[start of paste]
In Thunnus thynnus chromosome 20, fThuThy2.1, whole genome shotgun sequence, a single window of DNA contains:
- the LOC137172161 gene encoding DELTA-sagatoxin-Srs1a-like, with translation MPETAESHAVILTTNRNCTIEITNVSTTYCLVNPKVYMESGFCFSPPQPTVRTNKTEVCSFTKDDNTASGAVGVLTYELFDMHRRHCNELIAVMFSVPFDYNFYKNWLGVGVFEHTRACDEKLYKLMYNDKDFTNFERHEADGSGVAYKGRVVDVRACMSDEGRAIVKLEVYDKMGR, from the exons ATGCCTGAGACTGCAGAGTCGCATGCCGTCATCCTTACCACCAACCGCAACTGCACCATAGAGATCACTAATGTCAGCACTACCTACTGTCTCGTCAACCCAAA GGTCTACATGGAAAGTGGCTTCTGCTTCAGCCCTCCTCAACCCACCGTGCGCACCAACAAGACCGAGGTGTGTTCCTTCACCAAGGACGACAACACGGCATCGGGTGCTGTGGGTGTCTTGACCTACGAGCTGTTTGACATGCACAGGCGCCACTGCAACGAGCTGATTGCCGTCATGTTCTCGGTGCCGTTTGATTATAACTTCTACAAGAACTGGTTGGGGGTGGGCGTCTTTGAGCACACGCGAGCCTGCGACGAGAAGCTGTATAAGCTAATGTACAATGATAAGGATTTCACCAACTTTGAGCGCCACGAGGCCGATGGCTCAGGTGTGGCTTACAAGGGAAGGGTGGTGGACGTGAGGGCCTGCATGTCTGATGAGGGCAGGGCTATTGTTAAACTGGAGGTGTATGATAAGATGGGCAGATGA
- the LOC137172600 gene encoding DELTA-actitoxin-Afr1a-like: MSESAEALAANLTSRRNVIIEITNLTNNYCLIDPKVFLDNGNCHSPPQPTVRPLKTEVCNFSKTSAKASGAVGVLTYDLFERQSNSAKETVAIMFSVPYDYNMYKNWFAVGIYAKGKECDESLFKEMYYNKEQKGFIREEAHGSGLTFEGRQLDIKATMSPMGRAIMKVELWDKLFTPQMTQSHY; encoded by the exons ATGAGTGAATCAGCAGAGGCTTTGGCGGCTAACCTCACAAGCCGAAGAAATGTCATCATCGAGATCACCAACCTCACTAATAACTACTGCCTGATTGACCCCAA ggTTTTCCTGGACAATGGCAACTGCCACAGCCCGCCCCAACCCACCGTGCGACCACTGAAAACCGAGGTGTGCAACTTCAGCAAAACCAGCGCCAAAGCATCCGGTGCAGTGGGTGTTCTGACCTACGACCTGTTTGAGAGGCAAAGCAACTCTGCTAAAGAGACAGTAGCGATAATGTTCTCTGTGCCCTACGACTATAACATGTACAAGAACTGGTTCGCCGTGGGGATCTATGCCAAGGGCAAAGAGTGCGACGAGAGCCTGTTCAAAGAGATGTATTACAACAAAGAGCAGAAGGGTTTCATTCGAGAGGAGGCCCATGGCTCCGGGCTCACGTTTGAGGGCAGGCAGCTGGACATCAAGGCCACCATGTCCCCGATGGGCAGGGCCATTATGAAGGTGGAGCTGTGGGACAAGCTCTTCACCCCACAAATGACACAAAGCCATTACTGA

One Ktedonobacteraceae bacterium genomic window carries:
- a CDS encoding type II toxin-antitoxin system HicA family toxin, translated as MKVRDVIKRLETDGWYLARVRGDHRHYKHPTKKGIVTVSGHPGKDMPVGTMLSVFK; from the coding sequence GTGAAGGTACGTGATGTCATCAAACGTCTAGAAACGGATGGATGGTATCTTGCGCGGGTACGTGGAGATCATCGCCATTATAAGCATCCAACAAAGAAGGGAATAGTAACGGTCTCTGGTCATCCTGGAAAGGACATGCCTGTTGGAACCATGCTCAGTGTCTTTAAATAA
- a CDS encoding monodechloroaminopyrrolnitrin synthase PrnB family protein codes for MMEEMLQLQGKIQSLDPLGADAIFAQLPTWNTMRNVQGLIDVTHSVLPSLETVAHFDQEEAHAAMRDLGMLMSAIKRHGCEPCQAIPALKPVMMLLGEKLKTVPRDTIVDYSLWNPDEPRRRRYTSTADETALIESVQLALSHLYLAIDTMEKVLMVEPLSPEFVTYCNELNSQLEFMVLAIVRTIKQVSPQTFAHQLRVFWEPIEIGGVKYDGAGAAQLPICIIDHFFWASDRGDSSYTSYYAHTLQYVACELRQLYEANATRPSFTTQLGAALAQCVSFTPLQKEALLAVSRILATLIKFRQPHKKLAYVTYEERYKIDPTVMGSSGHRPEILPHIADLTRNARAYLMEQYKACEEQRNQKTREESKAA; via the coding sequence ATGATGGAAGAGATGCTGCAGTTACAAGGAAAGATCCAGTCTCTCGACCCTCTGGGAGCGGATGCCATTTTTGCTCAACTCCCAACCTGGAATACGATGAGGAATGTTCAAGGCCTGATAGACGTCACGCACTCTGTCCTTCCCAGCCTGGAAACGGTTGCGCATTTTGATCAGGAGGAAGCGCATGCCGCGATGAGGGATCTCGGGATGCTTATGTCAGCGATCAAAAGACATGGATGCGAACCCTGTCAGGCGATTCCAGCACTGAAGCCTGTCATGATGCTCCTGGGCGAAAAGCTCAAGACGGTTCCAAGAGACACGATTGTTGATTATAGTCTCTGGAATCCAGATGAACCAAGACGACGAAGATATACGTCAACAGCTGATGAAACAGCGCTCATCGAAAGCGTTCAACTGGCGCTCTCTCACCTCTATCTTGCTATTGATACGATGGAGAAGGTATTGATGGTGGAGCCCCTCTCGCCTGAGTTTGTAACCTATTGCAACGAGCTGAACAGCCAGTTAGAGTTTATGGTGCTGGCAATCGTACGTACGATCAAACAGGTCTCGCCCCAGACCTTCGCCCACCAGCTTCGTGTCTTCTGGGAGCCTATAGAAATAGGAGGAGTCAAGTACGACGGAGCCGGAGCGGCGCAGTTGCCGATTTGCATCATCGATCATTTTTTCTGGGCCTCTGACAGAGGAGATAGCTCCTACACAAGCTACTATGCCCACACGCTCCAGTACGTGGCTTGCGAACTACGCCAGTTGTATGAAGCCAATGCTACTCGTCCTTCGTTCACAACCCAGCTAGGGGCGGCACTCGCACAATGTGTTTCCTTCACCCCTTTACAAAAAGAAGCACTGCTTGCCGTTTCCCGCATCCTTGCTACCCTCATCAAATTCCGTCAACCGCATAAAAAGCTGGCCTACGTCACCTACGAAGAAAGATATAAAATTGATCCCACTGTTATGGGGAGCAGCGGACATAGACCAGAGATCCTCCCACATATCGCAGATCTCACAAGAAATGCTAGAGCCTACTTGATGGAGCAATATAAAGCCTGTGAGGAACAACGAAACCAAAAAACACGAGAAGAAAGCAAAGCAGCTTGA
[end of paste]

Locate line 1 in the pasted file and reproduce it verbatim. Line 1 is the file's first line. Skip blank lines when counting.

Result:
In Thunnus thynnus chromosome 20, fThuThy2.1, whole genome shotgun sequence, a single window of DNA contains: